New Releases

  • August 30, 2024

    Laurie Anderson’s Amelia is the 2024 Grammy Lifetime Achievement Award recipient's first new album since 2018’s Grammy-winning Landfall. The record comprises twenty-two tracks about renowned female aviator Amelia Earhart’s tragic last flight. Anderson, who Pitchfork says, “sees the future, but she starts by paying attention,” wrote the music and lyrics. On the album, she is joined by Filharmonie Brno, conducted by Dennis Russell Davies, and Anohni, Gabriel Cabezas, Rob Moose, Ryan Kelly, Martha Mooke, Marc Ribot, Tony Scherr, Nadia Sirota, and Kenny Wolleson. An exclusive limited-edition print autographed by Anderson is available with Nonesuch Store pre-orders while they last.

View As :
  • Grammy and Academy Award winner Gustavo Santaolalla’s beloved and critically acclaimed 1998 album Ronroco is available for the first time on vinyl in this newly remastered edition. The singer, composer, and producer’s classic album—which takes its name from a South American stringed instrument—comprises twelve original tunes inspired by traditional Argentinean music and influenced by music of Japan, Africa, and Eastern Europe. “Ronroco conjures bucolic images and feelings for me,” filmmaker Alejandro Gonzalez Iñarritu writes in the new liner note. “There’s always a note that surprises, breaks the pattern of the rainstorm, turning into silence, a gentle drizzle, or escalating into a tempest.”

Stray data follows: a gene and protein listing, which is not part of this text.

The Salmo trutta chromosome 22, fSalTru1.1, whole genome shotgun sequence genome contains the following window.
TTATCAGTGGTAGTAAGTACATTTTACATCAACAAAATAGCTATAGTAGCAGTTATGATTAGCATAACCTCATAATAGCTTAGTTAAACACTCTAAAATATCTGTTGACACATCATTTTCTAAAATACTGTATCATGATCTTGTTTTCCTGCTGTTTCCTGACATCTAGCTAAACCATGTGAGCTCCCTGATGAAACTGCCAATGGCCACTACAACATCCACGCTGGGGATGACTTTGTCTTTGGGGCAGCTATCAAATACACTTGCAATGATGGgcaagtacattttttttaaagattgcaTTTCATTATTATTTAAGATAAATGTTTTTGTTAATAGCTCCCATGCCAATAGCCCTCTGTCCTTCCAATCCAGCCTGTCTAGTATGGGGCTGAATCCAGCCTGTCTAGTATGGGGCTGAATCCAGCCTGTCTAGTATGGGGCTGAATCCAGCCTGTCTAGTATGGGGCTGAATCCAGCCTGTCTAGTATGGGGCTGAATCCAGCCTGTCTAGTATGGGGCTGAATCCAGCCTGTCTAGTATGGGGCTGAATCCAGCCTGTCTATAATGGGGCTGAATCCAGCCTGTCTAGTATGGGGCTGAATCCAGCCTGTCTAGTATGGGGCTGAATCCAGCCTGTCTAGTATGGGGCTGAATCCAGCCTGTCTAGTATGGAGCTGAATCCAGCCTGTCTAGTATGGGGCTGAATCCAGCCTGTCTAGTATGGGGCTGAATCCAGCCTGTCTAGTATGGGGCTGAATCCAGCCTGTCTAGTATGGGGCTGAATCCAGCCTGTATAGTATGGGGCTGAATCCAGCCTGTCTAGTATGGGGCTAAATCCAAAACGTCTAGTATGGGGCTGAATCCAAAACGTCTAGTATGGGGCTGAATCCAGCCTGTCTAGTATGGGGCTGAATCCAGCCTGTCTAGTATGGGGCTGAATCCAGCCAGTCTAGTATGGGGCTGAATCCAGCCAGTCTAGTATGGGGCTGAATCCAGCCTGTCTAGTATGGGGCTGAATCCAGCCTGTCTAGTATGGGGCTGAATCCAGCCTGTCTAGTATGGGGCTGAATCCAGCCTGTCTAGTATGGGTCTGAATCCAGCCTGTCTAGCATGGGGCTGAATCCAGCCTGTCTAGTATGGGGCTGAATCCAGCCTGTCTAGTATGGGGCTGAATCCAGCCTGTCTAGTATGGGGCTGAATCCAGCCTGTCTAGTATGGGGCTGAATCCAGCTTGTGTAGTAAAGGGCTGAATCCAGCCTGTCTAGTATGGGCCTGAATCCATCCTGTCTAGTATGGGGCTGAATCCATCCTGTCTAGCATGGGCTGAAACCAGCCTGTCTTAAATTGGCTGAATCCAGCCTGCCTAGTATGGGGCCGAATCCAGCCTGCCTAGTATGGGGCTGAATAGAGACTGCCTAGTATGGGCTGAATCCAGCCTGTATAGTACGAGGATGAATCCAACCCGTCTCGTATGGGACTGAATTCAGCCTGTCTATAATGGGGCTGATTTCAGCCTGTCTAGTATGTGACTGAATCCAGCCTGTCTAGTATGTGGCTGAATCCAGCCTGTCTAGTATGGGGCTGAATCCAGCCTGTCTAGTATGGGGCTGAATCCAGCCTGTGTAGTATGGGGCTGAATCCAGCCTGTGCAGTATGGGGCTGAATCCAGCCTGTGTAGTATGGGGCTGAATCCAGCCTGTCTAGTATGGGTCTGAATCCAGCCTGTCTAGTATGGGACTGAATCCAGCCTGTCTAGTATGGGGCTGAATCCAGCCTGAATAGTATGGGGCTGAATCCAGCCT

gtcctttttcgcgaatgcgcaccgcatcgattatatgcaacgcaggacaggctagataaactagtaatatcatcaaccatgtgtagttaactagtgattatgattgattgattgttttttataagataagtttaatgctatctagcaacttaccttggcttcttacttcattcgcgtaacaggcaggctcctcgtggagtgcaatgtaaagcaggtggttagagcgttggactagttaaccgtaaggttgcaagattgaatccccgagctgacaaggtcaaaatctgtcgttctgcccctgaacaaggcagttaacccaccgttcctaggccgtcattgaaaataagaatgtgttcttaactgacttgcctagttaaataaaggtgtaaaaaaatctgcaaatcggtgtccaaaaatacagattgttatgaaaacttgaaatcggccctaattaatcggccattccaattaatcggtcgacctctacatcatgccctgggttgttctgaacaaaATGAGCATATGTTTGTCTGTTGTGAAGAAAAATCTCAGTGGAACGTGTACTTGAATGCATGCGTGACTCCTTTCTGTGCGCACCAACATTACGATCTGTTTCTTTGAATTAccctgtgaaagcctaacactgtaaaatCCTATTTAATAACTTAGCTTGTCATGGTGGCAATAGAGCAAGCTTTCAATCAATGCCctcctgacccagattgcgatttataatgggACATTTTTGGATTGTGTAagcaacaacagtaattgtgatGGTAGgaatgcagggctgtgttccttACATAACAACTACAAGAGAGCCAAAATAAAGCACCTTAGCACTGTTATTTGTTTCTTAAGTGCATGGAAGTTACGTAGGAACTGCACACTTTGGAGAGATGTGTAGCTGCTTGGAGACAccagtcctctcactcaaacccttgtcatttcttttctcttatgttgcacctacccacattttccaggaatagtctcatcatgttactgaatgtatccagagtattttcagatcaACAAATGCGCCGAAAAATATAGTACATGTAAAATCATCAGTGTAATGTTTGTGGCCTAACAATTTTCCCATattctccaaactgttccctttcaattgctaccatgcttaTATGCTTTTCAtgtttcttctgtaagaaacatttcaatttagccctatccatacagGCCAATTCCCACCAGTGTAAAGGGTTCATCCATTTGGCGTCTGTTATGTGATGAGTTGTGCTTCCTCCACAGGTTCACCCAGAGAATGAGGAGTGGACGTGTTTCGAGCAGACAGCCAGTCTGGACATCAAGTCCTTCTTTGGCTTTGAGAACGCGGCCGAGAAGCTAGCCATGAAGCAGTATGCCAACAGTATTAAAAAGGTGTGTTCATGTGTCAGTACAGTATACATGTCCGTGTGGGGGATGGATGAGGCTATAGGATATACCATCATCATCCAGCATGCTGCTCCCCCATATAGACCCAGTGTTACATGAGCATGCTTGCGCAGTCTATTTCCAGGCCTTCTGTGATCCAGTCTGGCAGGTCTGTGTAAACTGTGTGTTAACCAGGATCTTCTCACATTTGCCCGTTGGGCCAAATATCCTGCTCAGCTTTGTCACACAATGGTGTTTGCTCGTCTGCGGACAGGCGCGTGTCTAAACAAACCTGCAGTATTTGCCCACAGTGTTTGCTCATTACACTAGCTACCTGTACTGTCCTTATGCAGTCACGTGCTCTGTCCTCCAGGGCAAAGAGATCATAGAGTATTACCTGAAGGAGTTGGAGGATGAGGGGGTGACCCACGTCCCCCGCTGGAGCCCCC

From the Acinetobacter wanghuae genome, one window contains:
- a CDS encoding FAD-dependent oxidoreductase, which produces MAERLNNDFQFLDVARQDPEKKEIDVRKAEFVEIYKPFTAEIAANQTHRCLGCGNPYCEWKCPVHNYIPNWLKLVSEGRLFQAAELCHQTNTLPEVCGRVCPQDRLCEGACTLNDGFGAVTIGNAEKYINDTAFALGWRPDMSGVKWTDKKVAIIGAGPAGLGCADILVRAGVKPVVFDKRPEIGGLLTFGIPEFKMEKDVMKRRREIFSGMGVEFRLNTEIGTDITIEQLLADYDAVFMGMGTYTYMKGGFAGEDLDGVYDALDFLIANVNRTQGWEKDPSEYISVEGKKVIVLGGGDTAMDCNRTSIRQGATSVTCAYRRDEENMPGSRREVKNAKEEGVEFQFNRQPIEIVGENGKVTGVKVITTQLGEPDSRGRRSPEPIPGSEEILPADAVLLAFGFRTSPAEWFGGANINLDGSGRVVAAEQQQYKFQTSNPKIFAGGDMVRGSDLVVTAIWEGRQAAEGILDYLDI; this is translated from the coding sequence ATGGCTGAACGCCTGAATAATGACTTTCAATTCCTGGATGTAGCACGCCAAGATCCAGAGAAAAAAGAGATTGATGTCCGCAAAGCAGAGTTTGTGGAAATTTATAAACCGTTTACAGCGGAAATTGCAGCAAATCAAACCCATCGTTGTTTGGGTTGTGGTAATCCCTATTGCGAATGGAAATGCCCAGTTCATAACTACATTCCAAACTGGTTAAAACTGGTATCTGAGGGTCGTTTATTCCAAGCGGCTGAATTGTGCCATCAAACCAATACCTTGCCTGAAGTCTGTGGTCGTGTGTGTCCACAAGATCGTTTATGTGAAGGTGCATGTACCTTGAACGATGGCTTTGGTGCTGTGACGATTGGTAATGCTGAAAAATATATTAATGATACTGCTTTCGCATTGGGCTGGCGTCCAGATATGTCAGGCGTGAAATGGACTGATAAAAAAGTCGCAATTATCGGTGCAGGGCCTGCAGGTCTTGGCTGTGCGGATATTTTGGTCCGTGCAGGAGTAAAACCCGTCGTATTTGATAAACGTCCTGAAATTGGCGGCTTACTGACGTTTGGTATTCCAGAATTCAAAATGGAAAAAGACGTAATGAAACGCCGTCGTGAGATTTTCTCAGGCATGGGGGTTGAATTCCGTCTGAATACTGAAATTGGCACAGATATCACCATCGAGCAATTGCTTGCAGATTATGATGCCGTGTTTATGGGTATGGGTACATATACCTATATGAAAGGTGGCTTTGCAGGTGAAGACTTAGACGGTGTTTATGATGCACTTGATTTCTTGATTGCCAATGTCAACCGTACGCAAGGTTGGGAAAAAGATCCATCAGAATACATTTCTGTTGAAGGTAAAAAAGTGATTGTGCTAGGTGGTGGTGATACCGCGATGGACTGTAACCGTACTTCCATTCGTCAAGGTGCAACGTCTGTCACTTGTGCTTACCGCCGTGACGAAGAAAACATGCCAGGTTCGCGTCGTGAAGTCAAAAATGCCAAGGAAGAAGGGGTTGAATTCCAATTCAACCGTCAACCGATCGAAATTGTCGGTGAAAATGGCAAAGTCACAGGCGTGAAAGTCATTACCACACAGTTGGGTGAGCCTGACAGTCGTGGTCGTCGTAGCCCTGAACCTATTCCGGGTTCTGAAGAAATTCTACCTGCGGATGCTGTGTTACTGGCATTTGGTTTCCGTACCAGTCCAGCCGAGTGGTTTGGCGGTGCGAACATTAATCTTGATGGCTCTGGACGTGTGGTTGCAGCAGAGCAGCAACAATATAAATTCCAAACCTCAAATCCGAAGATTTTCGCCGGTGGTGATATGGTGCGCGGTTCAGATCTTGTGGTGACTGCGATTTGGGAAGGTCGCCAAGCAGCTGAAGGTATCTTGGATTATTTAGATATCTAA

• January 19, 2024

    Cloudward features eight new compositions by guitarist/composer Mary Halvorson she performs with her sextet Amaryllis—the improvisatory band that performed on her acclaimed 2022 albums Amaryllis and Belladonna: Patricia Brennan (vibraphone), Nick Dunston (bass), Tomas Fujiwara (drums), Jacob Garchik (trombone), and Adam O’Farrill (trumpet). Laurie Anderson is featured on the track "Incarnadine." The Guardian says: "Halvorson's fusions of written and spontaneous music reach an entrancing new seamlessness and seductive warmth with this terrific set. Superb." PopMatters calls it "a shimmering, deeply satisfying example of a jazz sextet firing on all cylinders. Prepare to be astonished."

  • The original cast album of Adam Guettel’s Broadway musical Days of Wine and Roses, with a book by Craig Lucas, stars Kelli O’Hara and Brian d’Arcy James. This searing musical is based on the 1962 film and original 1958 teleplay of the same name, about a couple falling in love in 1950s New York and struggling against themselves to build their family. Days of Wine and Roses marks the reunion of Guettel and Lucas, who last collaborated on the six-time Tony Award–winning musical The Light in the Piazza. “Repeated listenings compound the amazement,” the New York Times says of Guettel’s work, which “has always offered that kind of challenge—initially leaving a feeling of: Beautiful, but wait, I need to hear it again—and those up for it have a way of coming away shining like Moses down from the Mount. The new score has the same effect.”

  • December 15, 2023